Posts Tagged:Microsite

rfp-robotRFP ROBOT: Website Request for Proposal Generator

The time has come for a new website (or website redesign), which means you need to write a website request for proposal or web RFP. A Google search produces a few examples, but they vary wildly and don’t seem to speak really to your goals for developing or redesigning a new website. You need to write a website RFP that will clearly articulate your needs and generate responses from the best website designers and developers out there. But how?

Have no fear, RFP Robot is here. He will walk you through a step-by-step process to help you work through the details of your project and create a PDF formatted website design RFP that will provide the information vendors need to write an accurate bid. RFP Robot will tell you what info you should include, point out pitfalls, and give examples.


Carousels Don’t Have to be Complicated

Over on the MediaTemple blog, I show you how you can make a pretty decent little carousel with just a few lines of code. Here’s the entire premise: Every time a carousel is mentioned in a blog post, it’s a requirement to mention that… say it with me now: You probably shouldn’t use a carousel. Jared Smith made a microsite just for it, with research and rhetoric supporting the idea that you shouldn’t use them. Most of that information focuses on the fact that there is low engagement with the non-first-slide(s). I’m not here to argue with data, but I would argue with the dogmatism of “never user them, EVER.” Swiping on mobile is an extremely common action, and what is a swipe that reveals more content? Basically a carousel. What about a carousel that doesn’t demand much interaction? Perhaps just a way to swipe through an artist’s recent work.…

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You Might Not Need JavaScript

A whole bunch of examples by Una Kravets of actually-functional things you might think of as needing JavaScript but can be done in HTML and CSS alone. You might of expect a bunch of “Checkbox Hack” stuff (and that’s in there), but it’s quite a wide range of techniques. I like this style of microsite, in the vein of You Might Not Need jQuery (or plugins) or You Might Not Need Underscore. When you see things like this all together, it does kinda make you think… wouldn’t it be nice to have some kind of arbitrary state management in CSS? Direct Link to Article — Permalink You Might Not Need JavaScript is a post from CSS-Tricks Source: CssTricks

Pixeldust Wins Trio of Addy Awards

Pixeldust and Nice Monster won three bronze awards in the 2009 Austin ADDYs for creative work on the Nice Monster website.

International Johnson Controls Website Launches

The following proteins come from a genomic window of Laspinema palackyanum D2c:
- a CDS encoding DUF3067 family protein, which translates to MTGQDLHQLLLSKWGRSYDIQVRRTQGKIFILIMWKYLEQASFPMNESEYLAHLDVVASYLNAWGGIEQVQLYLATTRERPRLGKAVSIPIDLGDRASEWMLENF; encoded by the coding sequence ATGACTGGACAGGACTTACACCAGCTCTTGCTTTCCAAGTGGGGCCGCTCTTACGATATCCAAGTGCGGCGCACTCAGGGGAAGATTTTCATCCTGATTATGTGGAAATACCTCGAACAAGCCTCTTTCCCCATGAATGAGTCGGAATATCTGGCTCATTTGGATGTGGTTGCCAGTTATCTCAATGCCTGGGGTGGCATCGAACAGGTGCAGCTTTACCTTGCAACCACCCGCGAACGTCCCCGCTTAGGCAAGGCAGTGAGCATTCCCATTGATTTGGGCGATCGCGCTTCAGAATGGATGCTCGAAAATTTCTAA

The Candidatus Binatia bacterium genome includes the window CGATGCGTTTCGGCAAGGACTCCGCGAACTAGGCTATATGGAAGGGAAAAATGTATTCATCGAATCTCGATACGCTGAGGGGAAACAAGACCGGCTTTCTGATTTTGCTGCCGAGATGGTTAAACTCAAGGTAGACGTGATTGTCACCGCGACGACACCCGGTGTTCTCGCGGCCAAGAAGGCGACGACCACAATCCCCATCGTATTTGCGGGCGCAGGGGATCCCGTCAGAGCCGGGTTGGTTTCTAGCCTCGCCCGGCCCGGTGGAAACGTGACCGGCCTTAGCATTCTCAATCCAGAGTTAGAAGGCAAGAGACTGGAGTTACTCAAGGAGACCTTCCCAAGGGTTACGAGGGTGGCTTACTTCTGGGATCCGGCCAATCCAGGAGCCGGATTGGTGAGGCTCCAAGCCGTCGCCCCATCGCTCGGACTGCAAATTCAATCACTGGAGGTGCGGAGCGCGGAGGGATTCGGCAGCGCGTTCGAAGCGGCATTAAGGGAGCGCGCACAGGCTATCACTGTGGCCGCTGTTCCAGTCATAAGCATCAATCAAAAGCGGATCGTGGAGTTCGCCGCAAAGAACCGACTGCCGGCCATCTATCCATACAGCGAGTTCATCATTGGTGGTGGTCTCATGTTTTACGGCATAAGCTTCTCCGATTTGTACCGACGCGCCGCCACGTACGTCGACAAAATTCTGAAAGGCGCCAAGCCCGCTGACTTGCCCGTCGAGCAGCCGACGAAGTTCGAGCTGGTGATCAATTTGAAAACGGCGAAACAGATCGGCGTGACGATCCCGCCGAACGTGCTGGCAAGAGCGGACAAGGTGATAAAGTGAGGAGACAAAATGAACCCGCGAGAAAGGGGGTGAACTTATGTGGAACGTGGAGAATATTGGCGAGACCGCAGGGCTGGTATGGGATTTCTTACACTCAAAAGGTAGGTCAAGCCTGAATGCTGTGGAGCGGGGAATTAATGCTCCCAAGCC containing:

Pixeldust has announced the launch of the 2008 Business and Sustainability Report site for Johnson Controls. Utilizing Drupal, Pixeldust launched the site in 12 languages and created a custom PDF generator for each language. Users can build and download their own custom 2008 Business and Sustainability Report as well as view the custom Flash Map in each language. Pixeldust collaborated with partner Really Really Big Industries, Inc. of Chicago to develop the site in under six weeks.

Gatti’s Jingle Campaign Microsite Launches

Pixeldust and Nice Monster launched a microsite for Gatti’s web-based jingle contest. Gatti’s, a rapidly-expanding, long-time Texas pizza chain, is looking to update their current jingle with a public music contest. Pixeldust and Nice Monster built the web application for users and musicians to upload their music and videos for the contest. Submissions will be judged by regular users and a panel of Gatti’s judges. The winning jingle will receive a cash prize of $10,000 and media exposure, and be featured in Gatti’s end-of-contest concert.

Gatti’s Jingle Site Wins Silver at Regional ADDYs

Pixeldust is pleased to announce our Gatti’s Jingle Microsite won a silver award in the Micro/Mini-sites category at the Regional American Ad Federation Awards (ADDY Awards).

“Drink. Drive. Go to Jail.” Microsite Launches

Pixeldust and Nice Monster, along with Sherry Matthews Advocacy Marketing, launched a new website for the Texas Department of Transportation’s “Drink. Drive. Go to Jail.” Labor Day campaign. The Flash-based website features a video gallery of real drunk driving arrests and information about DWI consequences. Pixeldust also built a series of rich media Flash banners that also feature the “Drink. Drive. Go to Jail.” slogan. The website and banners are part of the Texas Department of Transportation’s effort to let drivers know they will be out in full force over Labor Day weekend and not to drive drunk.

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